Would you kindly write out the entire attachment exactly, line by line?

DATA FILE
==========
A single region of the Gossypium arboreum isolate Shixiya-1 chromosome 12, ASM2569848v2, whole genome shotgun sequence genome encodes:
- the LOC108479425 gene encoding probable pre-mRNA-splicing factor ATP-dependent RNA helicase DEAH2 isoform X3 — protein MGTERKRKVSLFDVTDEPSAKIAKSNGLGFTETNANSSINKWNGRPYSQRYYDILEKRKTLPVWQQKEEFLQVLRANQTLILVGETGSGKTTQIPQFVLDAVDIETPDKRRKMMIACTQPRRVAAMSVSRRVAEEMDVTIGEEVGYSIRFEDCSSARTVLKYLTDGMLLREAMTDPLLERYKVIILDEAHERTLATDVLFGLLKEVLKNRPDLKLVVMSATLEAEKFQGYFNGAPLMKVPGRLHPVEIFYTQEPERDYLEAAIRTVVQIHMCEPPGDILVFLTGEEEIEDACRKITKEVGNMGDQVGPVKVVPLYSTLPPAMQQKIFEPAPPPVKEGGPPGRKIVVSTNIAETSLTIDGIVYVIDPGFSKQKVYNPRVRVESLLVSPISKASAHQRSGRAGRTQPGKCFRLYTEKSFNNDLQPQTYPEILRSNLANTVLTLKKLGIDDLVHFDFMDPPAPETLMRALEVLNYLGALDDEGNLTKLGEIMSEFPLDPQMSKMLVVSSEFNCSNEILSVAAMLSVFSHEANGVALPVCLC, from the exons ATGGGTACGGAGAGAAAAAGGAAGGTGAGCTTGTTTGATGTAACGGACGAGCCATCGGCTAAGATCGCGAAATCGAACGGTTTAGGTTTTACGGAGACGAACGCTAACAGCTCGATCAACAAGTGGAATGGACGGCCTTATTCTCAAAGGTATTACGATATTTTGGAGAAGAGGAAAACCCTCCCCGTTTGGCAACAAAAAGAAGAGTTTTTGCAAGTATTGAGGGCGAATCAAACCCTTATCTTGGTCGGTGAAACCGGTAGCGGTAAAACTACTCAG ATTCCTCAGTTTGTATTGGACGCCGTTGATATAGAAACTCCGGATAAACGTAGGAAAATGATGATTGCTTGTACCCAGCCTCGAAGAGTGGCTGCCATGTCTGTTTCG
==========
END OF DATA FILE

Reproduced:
A single region of the Gossypium arboreum isolate Shixiya-1 chromosome 12, ASM2569848v2, whole genome shotgun sequence genome encodes:
- the LOC108479425 gene encoding probable pre-mRNA-splicing factor ATP-dependent RNA helicase DEAH2 isoform X3 — protein MGTERKRKVSLFDVTDEPSAKIAKSNGLGFTETNANSSINKWNGRPYSQRYYDILEKRKTLPVWQQKEEFLQVLRANQTLILVGETGSGKTTQIPQFVLDAVDIETPDKRRKMMIACTQPRRVAAMSVSRRVAEEMDVTIGEEVGYSIRFEDCSSARTVLKYLTDGMLLREAMTDPLLERYKVIILDEAHERTLATDVLFGLLKEVLKNRPDLKLVVMSATLEAEKFQGYFNGAPLMKVPGRLHPVEIFYTQEPERDYLEAAIRTVVQIHMCEPPGDILVFLTGEEEIEDACRKITKEVGNMGDQVGPVKVVPLYSTLPPAMQQKIFEPAPPPVKEGGPPGRKIVVSTNIAETSLTIDGIVYVIDPGFSKQKVYNPRVRVESLLVSPISKASAHQRSGRAGRTQPGKCFRLYTEKSFNNDLQPQTYPEILRSNLANTVLTLKKLGIDDLVHFDFMDPPAPETLMRALEVLNYLGALDDEGNLTKLGEIMSEFPLDPQMSKMLVVSSEFNCSNEILSVAAMLSVFSHEANGVALPVCLC, from the exons ATGGGTACGGAGAGAAAAAGGAAGGTGAGCTTGTTTGATGTAACGGACGAGCCATCGGCTAAGATCGCGAAATCGAACGGTTTAGGTTTTACGGAGACGAACGCTAACAGCTCGATCAACAAGTGGAATGGACGGCCTTATTCTCAAAGGTATTACGATATTTTGGAGAAGAGGAAAACCCTCCCCGTTTGGCAACAAAAAGAAGAGTTTTTGCAAGTATTGAGGGCGAATCAAACCCTTATCTTGGTCGGTGAAACCGGTAGCGGTAAAACTACTCAG ATTCCTCAGTTTGTATTGGACGCCGTTGATATAGAAACTCCGGATAAACGTAGGAAAATGATGATTGCTTGTACCCAGCCTCGAAGAGTGGCTGCCATGTCTGTTTCG